CONSTRUCTION began in early October.
Plans for the park began in 1994, and it was scheduled to open last winter. Euro Valley organisers and regional representatives are welcoming the long-awaited start of construction as the final step before the park becomes fully functional next year.
"Today we can offer a concrete space to real investors. Final project preparation will take three to six months and we can expect the entry of the first investors early next year," said Peter Weber, head of civic society Euro Valley, which spearheaded the project.
"We can now start a marketing campaign aimed at attracting foreign investors to this zone," said Weber at the September founding ceremony in the western Slovak town Malacky, 20 kilometres north of Bratislava.
According to project architects, Euro Valley should become a modern science and industrial village over the next 15 years, hosting a network of high-tech companies, research and education facilities, accommodation, recreation and commercial zones, in addition to business and trade-fair centres.
The site is designed for the production of electronics, computer hardware, software, telecom equipment and robotic devices.
Euro Valley's location was chosen by the German IT consultancy Empirica as early as 1993, pointing out the 'golden triangle' region of Bratislava, Vienna and the north-western Hungarian city of Györ.
The attractiveness of the region, say investment professionals, stems mainly from the availability of local research facilities and universities, as well as its highly developed telecom and transport infrastructure.
According to government documents, the price-to-quality ratio in Slovakia is also a great draw for investors because of the country's high standard of education and low wage costs - at around $200 per month, the lowest in the central European region.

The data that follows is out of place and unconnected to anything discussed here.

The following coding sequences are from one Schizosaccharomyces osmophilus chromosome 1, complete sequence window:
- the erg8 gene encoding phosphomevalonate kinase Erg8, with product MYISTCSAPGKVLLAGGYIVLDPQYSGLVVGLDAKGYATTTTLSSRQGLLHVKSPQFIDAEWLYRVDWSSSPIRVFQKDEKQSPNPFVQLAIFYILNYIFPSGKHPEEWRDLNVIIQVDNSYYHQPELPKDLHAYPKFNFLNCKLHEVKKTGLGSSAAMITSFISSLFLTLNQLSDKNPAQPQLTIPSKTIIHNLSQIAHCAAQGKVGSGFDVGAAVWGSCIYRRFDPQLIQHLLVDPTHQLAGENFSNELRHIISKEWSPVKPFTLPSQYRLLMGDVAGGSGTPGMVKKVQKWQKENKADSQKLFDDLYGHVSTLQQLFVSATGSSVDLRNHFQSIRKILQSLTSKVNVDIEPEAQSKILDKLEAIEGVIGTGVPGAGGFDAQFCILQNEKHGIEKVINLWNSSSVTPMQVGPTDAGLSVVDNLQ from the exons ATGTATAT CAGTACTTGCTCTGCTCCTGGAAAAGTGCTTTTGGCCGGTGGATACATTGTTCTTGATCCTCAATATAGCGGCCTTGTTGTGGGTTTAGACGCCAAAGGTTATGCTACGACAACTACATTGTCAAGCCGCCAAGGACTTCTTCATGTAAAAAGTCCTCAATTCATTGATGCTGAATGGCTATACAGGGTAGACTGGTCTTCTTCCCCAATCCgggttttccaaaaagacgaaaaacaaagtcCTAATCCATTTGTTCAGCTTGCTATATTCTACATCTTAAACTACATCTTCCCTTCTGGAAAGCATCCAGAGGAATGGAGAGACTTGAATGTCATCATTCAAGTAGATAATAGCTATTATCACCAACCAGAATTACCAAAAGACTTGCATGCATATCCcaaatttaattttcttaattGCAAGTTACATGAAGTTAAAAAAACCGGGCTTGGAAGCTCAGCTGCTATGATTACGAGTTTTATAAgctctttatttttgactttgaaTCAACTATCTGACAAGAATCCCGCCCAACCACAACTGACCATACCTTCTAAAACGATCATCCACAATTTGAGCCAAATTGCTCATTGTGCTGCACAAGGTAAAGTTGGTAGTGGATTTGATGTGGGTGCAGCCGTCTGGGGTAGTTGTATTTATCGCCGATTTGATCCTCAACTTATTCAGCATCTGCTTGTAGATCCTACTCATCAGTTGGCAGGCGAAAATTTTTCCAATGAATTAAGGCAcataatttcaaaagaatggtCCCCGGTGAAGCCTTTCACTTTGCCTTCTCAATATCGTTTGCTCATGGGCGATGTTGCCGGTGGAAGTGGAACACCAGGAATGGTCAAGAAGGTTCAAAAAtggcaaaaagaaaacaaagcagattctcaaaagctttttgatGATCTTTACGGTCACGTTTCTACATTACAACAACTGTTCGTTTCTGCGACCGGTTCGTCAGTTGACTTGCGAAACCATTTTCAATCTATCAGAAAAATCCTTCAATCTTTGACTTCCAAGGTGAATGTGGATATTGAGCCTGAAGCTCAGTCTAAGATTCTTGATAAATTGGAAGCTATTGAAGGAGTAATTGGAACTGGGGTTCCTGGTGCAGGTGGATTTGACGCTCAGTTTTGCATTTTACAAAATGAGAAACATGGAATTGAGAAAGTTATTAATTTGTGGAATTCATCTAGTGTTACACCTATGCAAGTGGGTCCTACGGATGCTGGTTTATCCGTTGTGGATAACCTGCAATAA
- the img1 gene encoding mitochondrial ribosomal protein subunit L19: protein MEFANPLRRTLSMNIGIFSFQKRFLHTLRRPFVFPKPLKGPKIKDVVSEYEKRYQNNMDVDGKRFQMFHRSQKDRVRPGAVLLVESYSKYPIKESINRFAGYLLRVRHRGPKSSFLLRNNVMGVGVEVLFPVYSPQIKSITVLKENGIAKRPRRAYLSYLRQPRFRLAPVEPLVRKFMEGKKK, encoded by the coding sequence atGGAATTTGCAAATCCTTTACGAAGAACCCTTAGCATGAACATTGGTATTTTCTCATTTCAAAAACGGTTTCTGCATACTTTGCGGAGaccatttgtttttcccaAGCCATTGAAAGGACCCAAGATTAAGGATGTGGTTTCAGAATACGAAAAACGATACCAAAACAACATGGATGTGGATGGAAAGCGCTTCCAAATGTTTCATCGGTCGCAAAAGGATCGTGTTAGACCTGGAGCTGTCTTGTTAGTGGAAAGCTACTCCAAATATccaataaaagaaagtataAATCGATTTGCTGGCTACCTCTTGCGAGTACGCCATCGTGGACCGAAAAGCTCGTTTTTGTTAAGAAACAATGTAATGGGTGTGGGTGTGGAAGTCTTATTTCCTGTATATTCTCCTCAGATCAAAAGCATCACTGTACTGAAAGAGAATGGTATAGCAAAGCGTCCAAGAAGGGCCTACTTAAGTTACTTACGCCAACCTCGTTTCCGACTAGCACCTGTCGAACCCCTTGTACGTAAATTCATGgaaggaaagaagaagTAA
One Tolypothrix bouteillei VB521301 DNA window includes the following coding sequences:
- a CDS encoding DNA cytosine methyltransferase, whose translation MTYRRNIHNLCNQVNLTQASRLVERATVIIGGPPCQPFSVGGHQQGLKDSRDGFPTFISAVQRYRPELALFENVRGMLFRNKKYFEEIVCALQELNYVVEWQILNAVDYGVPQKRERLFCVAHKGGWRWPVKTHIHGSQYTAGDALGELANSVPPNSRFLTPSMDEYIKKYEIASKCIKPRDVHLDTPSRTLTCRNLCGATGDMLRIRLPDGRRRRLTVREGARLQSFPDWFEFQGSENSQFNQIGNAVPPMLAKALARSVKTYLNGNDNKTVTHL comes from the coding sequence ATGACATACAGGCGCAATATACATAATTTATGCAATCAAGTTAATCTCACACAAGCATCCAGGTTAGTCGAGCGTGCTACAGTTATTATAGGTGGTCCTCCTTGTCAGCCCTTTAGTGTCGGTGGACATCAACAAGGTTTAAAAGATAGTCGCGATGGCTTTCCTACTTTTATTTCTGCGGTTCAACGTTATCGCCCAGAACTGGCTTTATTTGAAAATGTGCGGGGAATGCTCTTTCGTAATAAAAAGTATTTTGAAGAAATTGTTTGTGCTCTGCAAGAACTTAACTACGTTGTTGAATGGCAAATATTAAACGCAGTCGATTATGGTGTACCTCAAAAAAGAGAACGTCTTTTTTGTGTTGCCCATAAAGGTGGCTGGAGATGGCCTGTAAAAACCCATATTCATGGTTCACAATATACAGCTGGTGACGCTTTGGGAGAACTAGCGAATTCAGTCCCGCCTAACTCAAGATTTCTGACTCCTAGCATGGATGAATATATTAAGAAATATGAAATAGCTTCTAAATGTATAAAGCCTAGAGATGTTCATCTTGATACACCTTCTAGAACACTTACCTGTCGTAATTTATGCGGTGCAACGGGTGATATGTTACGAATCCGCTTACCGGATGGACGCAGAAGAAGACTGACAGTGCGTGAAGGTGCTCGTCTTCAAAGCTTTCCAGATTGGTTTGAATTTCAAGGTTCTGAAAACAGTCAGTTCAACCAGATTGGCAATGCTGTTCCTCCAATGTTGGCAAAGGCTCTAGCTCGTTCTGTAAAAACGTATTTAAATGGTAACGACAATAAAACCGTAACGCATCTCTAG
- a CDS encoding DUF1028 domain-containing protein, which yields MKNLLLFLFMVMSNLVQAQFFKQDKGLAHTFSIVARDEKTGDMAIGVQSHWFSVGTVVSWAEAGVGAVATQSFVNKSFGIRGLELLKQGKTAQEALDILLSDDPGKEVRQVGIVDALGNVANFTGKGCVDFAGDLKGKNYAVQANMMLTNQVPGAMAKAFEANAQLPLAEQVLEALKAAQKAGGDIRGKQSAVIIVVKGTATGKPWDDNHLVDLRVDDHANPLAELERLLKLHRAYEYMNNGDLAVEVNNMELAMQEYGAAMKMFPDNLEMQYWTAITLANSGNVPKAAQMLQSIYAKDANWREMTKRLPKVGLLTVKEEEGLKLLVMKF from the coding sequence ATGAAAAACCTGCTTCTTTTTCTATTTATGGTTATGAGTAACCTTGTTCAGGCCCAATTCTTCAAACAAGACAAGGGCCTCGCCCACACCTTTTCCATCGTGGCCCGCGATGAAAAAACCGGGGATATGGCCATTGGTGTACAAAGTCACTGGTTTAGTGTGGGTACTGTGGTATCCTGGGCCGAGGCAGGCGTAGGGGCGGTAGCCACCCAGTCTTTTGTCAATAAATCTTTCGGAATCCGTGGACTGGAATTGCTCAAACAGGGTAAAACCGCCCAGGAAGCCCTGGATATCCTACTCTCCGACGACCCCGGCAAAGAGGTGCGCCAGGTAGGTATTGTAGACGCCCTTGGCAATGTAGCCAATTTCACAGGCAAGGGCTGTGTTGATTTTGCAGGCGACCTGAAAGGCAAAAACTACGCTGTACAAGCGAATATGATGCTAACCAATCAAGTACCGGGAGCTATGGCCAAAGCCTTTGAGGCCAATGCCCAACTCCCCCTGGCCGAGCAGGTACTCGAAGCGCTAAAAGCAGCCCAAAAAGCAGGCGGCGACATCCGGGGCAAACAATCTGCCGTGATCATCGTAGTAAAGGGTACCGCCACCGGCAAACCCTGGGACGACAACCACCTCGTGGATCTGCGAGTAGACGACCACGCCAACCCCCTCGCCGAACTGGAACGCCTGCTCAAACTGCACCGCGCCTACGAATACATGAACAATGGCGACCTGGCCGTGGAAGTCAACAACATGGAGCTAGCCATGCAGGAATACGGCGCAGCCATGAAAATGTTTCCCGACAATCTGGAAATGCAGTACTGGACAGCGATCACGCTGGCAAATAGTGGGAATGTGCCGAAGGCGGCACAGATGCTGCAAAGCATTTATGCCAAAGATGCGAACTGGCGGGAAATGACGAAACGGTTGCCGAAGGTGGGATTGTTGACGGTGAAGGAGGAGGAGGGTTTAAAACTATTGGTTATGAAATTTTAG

Park organisers expect to attract nearly Sk80 billion ($1.8 billion)in investments over the next 15 years. While German electronics producer Siemens is already planning to invest in the zone, more names are expected in the near future.
"If we had space available today, investors would start building right away," said Milan Vaškor, deputy chairman of Bratislava regional government.
"[The founding stone] is a symbolic base of a unique zone that can, thanks to the inflow of foreign investments, significantly contribute to development of our region," said Dušan Prokop, head of the Malacky District Office.
"As for the question of employment, this project should be very, very significant," said Prokop. Planners expect the project to generate 15,000 jobs directly and an additional 10,000 among suppliers and contractors of park tenants.
The Slovak government is optimistic about Euro Valley's potential, pointing out that firms in the park will produce mostly products and services with high added value and export potential.
In addition, say Slovak IT specialists, the park will encourage skilled technology workers to stay in Slovakia rather than chase IT opportunities abroad.
"If the government wants to foster more sophisticated production by keeping top experts [at home], there need to be more opportunities at home," said Juraj Sabaka, head of the Slovak IT Association.
"Euro Valley is, from this point of view, a step in the right direction," he said.